Energy Technology Data Exchange (ETDEWEB)

The dose-response relationships of tracheal epithelial cells to ionizing radiation was examined in air-liquid interface cultures, which were developed for the purpose of simulating in vivo conditions. The cultures investigated in this study were expected to be advantageous for the performance of irradiation experiments using short-range {alpha} rays. The level of dose response of air-liquid interface cultures to ionizing radiation proved to be the same as that for in vivo conditions. This result indicates that air-liquid interface cultures will prove most useful, to facilitate future studies for the investigation of the biological effects induced in tracheal epithelial cells by ionizing radiation, especially by {alpha}-rays. (orig.)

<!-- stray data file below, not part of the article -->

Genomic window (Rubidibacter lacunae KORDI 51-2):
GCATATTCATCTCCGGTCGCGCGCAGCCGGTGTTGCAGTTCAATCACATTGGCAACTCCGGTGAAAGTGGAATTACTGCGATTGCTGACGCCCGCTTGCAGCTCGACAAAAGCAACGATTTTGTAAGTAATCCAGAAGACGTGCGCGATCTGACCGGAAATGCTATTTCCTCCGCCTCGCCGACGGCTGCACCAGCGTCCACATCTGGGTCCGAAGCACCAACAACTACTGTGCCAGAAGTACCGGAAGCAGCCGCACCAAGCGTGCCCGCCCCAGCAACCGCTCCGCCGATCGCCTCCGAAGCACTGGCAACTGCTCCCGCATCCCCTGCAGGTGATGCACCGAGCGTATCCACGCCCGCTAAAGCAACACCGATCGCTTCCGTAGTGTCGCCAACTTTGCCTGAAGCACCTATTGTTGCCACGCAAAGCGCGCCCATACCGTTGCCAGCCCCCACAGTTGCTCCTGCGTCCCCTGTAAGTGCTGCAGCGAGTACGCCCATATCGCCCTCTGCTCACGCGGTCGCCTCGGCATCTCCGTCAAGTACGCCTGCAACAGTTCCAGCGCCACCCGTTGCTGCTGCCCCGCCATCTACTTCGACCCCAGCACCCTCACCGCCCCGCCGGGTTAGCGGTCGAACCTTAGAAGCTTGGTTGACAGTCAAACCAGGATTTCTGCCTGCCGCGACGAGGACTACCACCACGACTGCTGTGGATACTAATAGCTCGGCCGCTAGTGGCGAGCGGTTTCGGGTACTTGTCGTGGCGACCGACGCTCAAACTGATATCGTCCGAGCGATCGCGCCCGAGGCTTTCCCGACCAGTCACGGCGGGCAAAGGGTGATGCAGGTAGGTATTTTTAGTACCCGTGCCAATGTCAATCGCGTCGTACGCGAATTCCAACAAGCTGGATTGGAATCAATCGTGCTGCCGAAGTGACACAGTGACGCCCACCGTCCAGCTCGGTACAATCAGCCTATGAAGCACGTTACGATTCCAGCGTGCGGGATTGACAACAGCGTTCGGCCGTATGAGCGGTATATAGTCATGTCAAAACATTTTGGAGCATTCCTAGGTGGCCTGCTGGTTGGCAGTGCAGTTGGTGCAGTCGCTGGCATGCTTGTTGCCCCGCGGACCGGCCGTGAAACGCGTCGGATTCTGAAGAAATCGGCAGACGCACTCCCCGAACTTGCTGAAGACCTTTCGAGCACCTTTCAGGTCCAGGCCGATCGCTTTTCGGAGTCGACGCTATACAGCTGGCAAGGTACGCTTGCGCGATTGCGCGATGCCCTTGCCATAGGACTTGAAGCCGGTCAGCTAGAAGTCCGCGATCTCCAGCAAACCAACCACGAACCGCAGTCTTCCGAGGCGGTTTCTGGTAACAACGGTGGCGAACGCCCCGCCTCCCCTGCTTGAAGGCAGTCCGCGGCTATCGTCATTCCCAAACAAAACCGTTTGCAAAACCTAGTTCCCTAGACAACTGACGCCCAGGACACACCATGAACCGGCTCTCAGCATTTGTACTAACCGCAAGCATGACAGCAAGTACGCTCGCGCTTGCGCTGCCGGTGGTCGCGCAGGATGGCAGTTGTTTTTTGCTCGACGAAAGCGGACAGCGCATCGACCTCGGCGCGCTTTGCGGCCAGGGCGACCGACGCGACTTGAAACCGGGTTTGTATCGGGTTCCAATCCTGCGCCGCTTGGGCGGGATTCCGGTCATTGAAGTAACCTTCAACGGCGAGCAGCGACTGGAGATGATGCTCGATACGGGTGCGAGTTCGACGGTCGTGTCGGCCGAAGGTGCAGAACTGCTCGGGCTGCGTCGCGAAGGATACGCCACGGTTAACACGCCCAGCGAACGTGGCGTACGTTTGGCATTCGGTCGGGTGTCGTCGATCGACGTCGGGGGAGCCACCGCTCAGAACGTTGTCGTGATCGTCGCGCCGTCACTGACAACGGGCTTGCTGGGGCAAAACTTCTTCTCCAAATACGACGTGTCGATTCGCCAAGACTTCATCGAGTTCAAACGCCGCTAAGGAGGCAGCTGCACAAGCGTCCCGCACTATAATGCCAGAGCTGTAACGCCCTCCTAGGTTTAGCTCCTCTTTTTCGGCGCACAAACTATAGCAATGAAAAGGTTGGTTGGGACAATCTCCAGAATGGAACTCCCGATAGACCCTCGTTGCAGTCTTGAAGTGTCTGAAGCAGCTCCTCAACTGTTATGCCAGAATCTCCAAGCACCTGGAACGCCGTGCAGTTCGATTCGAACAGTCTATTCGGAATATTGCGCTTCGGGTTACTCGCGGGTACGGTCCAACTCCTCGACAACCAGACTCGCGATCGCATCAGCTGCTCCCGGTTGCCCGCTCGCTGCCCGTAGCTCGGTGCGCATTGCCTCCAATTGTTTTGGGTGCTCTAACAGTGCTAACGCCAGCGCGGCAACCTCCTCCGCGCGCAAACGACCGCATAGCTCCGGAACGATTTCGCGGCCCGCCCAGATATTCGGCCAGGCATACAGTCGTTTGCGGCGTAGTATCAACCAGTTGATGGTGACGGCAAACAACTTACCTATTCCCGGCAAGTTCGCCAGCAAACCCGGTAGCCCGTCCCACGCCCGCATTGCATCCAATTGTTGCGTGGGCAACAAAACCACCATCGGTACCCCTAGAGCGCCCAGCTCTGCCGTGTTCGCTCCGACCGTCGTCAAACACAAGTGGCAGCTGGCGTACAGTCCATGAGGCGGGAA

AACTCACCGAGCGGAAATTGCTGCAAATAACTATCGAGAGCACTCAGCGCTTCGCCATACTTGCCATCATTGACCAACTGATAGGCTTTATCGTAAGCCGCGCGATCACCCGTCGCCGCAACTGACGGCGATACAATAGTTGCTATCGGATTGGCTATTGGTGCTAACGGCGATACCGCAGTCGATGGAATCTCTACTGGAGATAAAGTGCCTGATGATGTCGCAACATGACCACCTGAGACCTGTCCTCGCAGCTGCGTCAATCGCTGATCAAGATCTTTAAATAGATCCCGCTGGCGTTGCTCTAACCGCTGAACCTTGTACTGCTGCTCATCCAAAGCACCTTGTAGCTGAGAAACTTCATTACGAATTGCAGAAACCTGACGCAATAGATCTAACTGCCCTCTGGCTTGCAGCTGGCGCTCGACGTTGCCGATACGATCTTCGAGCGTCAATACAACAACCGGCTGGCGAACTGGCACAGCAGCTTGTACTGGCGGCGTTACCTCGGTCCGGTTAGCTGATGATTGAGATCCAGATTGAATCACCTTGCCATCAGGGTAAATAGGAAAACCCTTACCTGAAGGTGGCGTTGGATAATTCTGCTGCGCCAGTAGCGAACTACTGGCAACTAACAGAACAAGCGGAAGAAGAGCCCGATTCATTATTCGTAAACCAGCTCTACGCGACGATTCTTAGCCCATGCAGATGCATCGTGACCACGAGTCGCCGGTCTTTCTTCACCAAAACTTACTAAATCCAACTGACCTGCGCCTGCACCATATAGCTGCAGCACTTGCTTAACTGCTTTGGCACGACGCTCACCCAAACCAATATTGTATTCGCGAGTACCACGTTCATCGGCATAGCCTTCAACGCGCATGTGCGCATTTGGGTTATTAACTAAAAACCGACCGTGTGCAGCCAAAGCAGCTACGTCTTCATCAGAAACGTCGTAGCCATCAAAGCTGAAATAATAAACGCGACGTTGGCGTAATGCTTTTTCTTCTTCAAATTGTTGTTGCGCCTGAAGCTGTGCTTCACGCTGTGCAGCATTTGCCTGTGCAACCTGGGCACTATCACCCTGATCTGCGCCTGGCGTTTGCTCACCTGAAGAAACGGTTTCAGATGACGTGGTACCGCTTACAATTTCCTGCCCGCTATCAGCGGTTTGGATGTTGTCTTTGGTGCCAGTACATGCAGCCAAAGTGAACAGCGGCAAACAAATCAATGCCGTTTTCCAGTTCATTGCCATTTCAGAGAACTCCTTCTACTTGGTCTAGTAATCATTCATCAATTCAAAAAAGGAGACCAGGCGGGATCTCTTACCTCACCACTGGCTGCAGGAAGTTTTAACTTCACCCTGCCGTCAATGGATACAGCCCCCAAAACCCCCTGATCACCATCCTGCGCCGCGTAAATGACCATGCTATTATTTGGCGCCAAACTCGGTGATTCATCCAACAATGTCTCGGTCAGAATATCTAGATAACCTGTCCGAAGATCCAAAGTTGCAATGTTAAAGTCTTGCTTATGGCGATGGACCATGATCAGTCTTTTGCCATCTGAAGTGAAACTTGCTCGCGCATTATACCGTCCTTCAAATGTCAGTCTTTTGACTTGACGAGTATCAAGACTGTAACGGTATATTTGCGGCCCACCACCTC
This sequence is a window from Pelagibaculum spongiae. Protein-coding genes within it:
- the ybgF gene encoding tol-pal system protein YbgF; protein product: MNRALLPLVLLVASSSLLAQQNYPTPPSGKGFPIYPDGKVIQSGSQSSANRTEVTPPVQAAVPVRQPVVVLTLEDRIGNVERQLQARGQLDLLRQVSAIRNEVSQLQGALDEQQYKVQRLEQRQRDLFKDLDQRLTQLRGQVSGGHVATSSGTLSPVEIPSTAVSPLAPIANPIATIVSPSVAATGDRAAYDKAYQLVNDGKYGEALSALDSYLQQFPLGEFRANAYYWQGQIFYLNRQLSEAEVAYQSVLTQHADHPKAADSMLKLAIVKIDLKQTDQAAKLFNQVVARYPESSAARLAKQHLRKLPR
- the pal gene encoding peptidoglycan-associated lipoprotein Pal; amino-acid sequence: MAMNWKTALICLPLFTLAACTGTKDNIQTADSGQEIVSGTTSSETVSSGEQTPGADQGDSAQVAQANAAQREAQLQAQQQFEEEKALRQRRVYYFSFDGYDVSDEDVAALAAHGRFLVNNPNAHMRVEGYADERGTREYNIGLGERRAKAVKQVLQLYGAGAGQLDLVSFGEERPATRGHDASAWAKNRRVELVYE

Fukutsu, K.; Yamada, Y.; Shimo, M. [National Inst. of Radiological Sciences, Chiba (Japan)

2002-03-01

271

Dose response of tracheal epithelial cells to ionizing radiation in air-liquid interface cultures  

International Nuclear Information System (INIS)

The dose-response relationships of tracheal epithelial cells to ionizing radiation was examined in air-liquid interface cultures, which were developed for the purpose of simulating in vivo conditions. The cultures investigated in this study were expected to be advantageous for the performance of irradiation experiments using short-range ? rays. The level of dose response of air-liquid interface cultures to ionizing radiation proved to be the same as that for in vivo conditions. This result indicates that air-liquid interface cultures will prove most useful, to facilitate future studies for the investigation of the biological effects induced in tracheal epithelial cells by ionizing radiation, especially by ?-rays. (orig.)